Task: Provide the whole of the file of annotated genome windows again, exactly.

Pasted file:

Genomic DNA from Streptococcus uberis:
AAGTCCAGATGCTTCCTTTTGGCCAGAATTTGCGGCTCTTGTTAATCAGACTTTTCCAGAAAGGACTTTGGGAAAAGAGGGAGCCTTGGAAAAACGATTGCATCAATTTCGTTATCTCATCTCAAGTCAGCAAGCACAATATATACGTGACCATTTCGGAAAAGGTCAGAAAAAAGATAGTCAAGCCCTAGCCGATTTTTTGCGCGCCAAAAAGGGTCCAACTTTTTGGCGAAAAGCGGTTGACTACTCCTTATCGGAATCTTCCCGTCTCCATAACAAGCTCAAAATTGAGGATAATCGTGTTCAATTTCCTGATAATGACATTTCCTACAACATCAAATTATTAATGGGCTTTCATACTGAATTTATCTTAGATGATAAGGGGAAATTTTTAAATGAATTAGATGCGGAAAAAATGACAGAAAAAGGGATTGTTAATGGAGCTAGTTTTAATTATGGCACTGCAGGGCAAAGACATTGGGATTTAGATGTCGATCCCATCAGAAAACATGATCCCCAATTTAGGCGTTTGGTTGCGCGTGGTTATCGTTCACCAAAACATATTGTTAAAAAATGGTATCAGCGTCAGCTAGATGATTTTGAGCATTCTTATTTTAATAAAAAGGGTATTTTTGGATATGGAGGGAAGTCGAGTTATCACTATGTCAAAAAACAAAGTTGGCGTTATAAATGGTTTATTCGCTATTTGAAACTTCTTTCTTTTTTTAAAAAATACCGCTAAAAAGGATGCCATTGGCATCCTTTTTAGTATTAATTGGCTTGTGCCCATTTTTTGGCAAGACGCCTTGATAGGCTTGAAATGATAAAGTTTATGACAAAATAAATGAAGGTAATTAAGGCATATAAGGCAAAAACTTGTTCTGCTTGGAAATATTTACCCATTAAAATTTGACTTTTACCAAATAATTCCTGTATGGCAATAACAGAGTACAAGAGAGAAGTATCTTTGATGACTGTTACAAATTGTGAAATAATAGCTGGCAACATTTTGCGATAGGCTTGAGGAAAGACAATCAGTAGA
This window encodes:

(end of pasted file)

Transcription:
Genomic DNA from Streptococcus uberis:
AAGTCCAGATGCTTCCTTTTGGCCAGAATTTGCGGCTCTTGTTAATCAGACTTTTCCAGAAAGGACTTTGGGAAAAGAGGGAGCCTTGGAAAAACGATTGCATCAATTTCGTTATCTCATCTCAAGTCAGCAAGCACAATATATACGTGACCATTTCGGAAAAGGTCAGAAAAAAGATAGTCAAGCCCTAGCCGATTTTTTGCGCGCCAAAAAGGGTCCAACTTTTTGGCGAAAAGCGGTTGACTACTCCTTATCGGAATCTTCCCGTCTCCATAACAAGCTCAAAATTGAGGATAATCGTGTTCAATTTCCTGATAATGACATTTCCTACAACATCAAATTATTAATGGGCTTTCATACTGAATTTATCTTAGATGATAAGGGGAAATTTTTAAATGAATTAGATGCGGAAAAAATGACAGAAAAAGGGATTGTTAATGGAGCTAGTTTTAATTATGGCACTGCAGGGCAAAGACATTGGGATTTAGATGTCGATCCCATCAGAAAACATGATCCCCAATTTAGGCGTTTGGTTGCGCGTGGTTATCGTTCACCAAAACATATTGTTAAAAAATGGTATCAGCGTCAGCTAGATGATTTTGAGCATTCTTATTTTAATAAAAAGGGTATTTTTGGATATGGAGGGAAGTCGAGTTATCACTATGTCAAAAAACAAAGTTGGCGTTATAAATGGTTTATTCGCTATTTGAAACTTCTTTCTTTTTTTAAAAAATACCGCTAAAAAGGATGCCATTGGCATCCTTTTTAGTATTAATTGGCTTGTGCCCATTTTTTGGCAAGACGCCTTGATAGGCTTGAAATGATAAAGTTTATGACAAAATAAATGAAGGTAATTAAGGCATATAAGGCAAAAACTTGTTCTGCTTGGAAATATTTACCCATTAAAATTTGACTTTTACCAAATAATTCCTGTATGGCAATAACAGAGTACAAGAGAGAAGTATCTTTGATGACTGTTACAAATTGTGAAATAATAGCTGGCAACATTTTGCGATAGGCTTGAGGAAAGACAATCAGTAGA
This window encodes: